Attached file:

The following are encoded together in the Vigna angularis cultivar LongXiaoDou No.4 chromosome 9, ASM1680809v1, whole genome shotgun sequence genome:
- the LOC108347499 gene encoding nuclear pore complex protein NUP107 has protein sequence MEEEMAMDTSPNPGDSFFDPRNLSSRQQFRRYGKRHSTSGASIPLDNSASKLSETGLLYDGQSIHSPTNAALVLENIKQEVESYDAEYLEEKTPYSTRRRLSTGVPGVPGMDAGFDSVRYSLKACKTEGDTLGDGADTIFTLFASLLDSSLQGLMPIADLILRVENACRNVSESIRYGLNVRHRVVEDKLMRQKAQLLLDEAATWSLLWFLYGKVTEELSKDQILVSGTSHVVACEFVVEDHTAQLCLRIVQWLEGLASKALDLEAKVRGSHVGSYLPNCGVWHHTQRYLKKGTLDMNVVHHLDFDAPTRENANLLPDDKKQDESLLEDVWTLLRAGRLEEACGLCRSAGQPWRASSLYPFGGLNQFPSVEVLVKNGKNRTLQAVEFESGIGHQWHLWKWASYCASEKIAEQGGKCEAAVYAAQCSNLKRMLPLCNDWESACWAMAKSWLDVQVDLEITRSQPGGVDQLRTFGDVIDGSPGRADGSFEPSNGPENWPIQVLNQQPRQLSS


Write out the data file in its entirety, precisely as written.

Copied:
The following are encoded together in the Vigna angularis cultivar LongXiaoDou No.4 chromosome 9, ASM1680809v1, whole genome shotgun sequence genome:
- the LOC108347499 gene encoding nuclear pore complex protein NUP107 has protein sequence MEEEMAMDTSPNPGDSFFDPRNLSSRQQFRRYGKRHSTSGASIPLDNSASKLSETGLLYDGQSIHSPTNAALVLENIKQEVESYDAEYLEEKTPYSTRRRLSTGVPGVPGMDAGFDSVRYSLKACKTEGDTLGDGADTIFTLFASLLDSSLQGLMPIADLILRVENACRNVSESIRYGLNVRHRVVEDKLMRQKAQLLLDEAATWSLLWFLYGKVTEELSKDQILVSGTSHVVACEFVVEDHTAQLCLRIVQWLEGLASKALDLEAKVRGSHVGSYLPNCGVWHHTQRYLKKGTLDMNVVHHLDFDAPTRENANLLPDDKKQDESLLEDVWTLLRAGRLEEACGLCRSAGQPWRASSLYPFGGLNQFPSVEVLVKNGKNRTLQAVEFESGIGHQWHLWKWASYCASEKIAEQGGKCEAAVYAAQCSNLKRMLPLCNDWESACWAMAKSWLDVQVDLEITRSQPGGVDQLRTFGDVIDGSPGRADGSFEPSNGPENWPIQVLNQQPRQLSS